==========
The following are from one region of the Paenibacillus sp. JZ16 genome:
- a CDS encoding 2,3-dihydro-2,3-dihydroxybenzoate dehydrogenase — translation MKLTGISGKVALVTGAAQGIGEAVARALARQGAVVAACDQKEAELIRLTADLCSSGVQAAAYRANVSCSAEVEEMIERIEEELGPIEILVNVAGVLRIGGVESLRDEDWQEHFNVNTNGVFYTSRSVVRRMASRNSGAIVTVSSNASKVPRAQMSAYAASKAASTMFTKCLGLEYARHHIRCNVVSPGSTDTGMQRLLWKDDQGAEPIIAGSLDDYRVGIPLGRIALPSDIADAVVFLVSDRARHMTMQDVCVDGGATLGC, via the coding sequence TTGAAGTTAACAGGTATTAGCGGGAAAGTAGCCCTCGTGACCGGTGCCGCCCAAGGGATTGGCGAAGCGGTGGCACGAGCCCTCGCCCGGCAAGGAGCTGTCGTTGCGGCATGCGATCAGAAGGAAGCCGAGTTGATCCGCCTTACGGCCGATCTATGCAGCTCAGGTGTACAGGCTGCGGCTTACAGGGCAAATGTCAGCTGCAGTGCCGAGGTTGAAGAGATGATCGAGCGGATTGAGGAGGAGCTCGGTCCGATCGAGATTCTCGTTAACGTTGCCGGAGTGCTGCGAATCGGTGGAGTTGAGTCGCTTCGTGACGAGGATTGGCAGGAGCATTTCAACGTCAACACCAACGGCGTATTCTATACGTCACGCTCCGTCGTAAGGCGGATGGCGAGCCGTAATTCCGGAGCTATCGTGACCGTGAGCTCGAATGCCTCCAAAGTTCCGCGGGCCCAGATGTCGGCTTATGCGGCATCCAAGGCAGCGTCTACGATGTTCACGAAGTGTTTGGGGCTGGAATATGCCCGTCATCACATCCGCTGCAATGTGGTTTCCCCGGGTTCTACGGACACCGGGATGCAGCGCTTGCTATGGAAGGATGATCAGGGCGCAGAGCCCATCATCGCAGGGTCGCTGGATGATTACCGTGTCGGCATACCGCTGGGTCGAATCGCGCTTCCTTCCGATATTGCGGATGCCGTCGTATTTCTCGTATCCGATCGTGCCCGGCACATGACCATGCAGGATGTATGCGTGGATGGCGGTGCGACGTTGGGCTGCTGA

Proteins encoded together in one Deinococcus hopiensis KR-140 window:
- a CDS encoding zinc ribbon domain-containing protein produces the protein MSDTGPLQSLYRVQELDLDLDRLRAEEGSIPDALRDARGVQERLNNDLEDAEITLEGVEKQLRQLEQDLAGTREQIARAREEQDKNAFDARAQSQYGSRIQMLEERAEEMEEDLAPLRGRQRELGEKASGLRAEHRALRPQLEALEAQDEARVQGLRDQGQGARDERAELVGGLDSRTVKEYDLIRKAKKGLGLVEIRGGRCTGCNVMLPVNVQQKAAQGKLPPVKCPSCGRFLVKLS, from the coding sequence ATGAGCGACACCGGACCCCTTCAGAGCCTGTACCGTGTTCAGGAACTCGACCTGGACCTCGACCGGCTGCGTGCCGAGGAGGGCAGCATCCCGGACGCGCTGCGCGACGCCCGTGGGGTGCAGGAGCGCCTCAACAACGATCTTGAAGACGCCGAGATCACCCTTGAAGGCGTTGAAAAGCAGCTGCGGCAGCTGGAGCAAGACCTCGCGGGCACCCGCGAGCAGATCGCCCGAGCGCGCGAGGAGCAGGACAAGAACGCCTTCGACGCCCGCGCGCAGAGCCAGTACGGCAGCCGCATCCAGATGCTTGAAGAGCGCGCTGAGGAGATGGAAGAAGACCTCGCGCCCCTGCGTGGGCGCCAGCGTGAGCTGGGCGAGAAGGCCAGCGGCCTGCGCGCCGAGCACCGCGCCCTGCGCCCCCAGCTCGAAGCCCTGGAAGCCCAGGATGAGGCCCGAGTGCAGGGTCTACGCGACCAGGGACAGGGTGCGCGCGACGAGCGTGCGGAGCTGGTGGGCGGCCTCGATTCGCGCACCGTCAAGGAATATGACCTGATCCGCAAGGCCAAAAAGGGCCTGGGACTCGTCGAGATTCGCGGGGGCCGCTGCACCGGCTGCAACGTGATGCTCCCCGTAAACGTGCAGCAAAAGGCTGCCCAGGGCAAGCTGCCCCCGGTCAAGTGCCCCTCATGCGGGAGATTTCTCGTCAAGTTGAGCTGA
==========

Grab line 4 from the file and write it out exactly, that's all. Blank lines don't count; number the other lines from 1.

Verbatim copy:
- a CDS encoding zinc ribbon domain-containing protein produces the protein MSDTGPLQSLYRVQELDLDLDRLRAEEGSIPDALRDARGVQERLNNDLEDAEITLEGVEKQLRQLEQDLAGTREQIARAREEQDKNAFDARAQSQYGSRIQMLEERAEEMEEDLAPLRGRQRELGEKASGLRAEHRALRPQLEALEAQDEARVQGLRDQGQGARDERAELVGGLDSRTVKEYDLIRKAKKGLGLVEIRGGRCTGCNVMLPVNVQQKAAQGKLPPVKCPSCGRFLVKLS, from the coding sequence ATGAGCGACACCGGACCCCTTCAGAGCCTGTACCGTGTTCAGGAACTCGACCTGGACCTCGACCGGCTGCGTGCCGAGGAGGGCAGCATCCCGGACGCGCTGCGCGACGCCCGTGGGGTGCAGGAGCGCCTCAACAACGATCTTGAAGACGCCGAGATCACCCTTGAAGGCGTTGAAAAGCAGCTGCGGCAGCTGGAGCAAGACCTCGCGGGCACCCGCGAGCAGATCGCCCGAGCGCGCGAGGAGCAGGACAAGAACGCCTTCGACGCCCGCGCGCAGAGCCAGTACGGCAGCCGCATCCAGATGCTTGAAGAGCGCGCTGAGGAGATGGAAGAAGACCTCGCGCCCCTGCGTGGGCGCCAGCGTGAGCTGGGCGAGAAGGCCAGCGGCCTGCGCGCCGAGCACCGCGCCCTGCGCCCCCAGCTCGAAGCCCTGGAAGCCCAGGATGAGGCCCGAGTGCAGGGTCTACGCGACCAGGGACAGGGTGCGCGCGACGAGCGTGCGGAGCTGGTGGGCGGCCTCGATTCGCGCACCGTCAAGGAATATGACCTGATCCGCAAGGCCAAAAAGGGCCTGGGACTCGTCGAGATTCGCGGGGGCCGCTGCACCGGCTGCAACGTGATGCTCCCCGTAAACGTGCAGCAAAAGGCTGCCCAGGGCAAGCTGCCCCCGGTCAAGTGCCCCTCATGCGGGAGATTTCTCGTCAAGTTGAGCTGA